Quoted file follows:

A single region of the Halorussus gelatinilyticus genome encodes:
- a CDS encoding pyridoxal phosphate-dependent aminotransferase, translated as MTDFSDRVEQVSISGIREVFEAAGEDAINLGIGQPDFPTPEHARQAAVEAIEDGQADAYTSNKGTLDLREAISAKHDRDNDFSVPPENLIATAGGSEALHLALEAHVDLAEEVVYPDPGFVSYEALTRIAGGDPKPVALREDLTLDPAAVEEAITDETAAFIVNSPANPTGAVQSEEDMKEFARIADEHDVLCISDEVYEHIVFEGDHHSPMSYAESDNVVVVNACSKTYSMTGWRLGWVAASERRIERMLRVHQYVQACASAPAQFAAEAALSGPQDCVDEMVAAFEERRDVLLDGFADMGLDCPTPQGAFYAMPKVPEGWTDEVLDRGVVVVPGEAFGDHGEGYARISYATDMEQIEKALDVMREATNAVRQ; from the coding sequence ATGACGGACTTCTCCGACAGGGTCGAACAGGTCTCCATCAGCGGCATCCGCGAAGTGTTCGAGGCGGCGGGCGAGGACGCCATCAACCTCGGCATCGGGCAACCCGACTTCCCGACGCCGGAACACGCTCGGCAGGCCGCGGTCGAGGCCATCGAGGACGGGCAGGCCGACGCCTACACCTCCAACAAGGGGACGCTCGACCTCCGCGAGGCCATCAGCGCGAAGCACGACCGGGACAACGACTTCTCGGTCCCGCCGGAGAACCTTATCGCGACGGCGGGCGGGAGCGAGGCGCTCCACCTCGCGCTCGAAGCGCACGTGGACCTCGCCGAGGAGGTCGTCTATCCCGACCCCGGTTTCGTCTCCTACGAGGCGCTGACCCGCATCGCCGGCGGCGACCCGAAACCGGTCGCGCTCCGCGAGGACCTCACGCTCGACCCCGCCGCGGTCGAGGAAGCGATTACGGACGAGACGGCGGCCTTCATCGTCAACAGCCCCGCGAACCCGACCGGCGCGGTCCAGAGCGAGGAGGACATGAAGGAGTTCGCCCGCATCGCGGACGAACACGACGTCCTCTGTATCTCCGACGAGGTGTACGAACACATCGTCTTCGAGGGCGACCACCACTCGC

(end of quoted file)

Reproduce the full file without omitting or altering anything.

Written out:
A single region of the Halorussus gelatinilyticus genome encodes:
- a CDS encoding pyridoxal phosphate-dependent aminotransferase, translated as MTDFSDRVEQVSISGIREVFEAAGEDAINLGIGQPDFPTPEHARQAAVEAIEDGQADAYTSNKGTLDLREAISAKHDRDNDFSVPPENLIATAGGSEALHLALEAHVDLAEEVVYPDPGFVSYEALTRIAGGDPKPVALREDLTLDPAAVEEAITDETAAFIVNSPANPTGAVQSEEDMKEFARIADEHDVLCISDEVYEHIVFEGDHHSPMSYAESDNVVVVNACSKTYSMTGWRLGWVAASERRIERMLRVHQYVQACASAPAQFAAEAALSGPQDCVDEMVAAFEERRDVLLDGFADMGLDCPTPQGAFYAMPKVPEGWTDEVLDRGVVVVPGEAFGDHGEGYARISYATDMEQIEKALDVMREATNAVRQ; from the coding sequence ATGACGGACTTCTCCGACAGGGTCGAACAGGTCTCCATCAGCGGCATCCGCGAAGTGTTCGAGGCGGCGGGCGAGGACGCCATCAACCTCGGCATCGGGCAACCCGACTTCCCGACGCCGGAACACGCTCGGCAGGCCGCGGTCGAGGCCATCGAGGACGGGCAGGCCGACGCCTACACCTCCAACAAGGGGACGCTCGACCTCCGCGAGGCCATCAGCGCGAAGCACGACCGGGACAACGACTTCTCGGTCCCGCCGGAGAACCTTATCGCGACGGCGGGCGGGAGCGAGGCGCTCCACCTCGCGCTCGAAGCGCACGTGGACCTCGCCGAGGAGGTCGTCTATCCCGACCCCGGTTTCGTCTCCTACGAGGCGCTGACCCGCATCGCCGGCGGCGACCCGAAACCGGTCGCGCTCCGCGAGGACCTCACGCTCGACCCCGCCGCGGTCGAGGAAGCGATTACGGACGAGACGGCGGCCTTCATCGTCAACAGCCCCGCGAACCCGACCGGCGCGGTCCAGAGCGAGGAGGACATGAAGGAGTTCGCCCGCATCGCGGACGAACACGACGTCCTCTGTATCTCCGACGAGGTGTACGAACACATCGTCTTCGAGGGCGACCACCACTCGC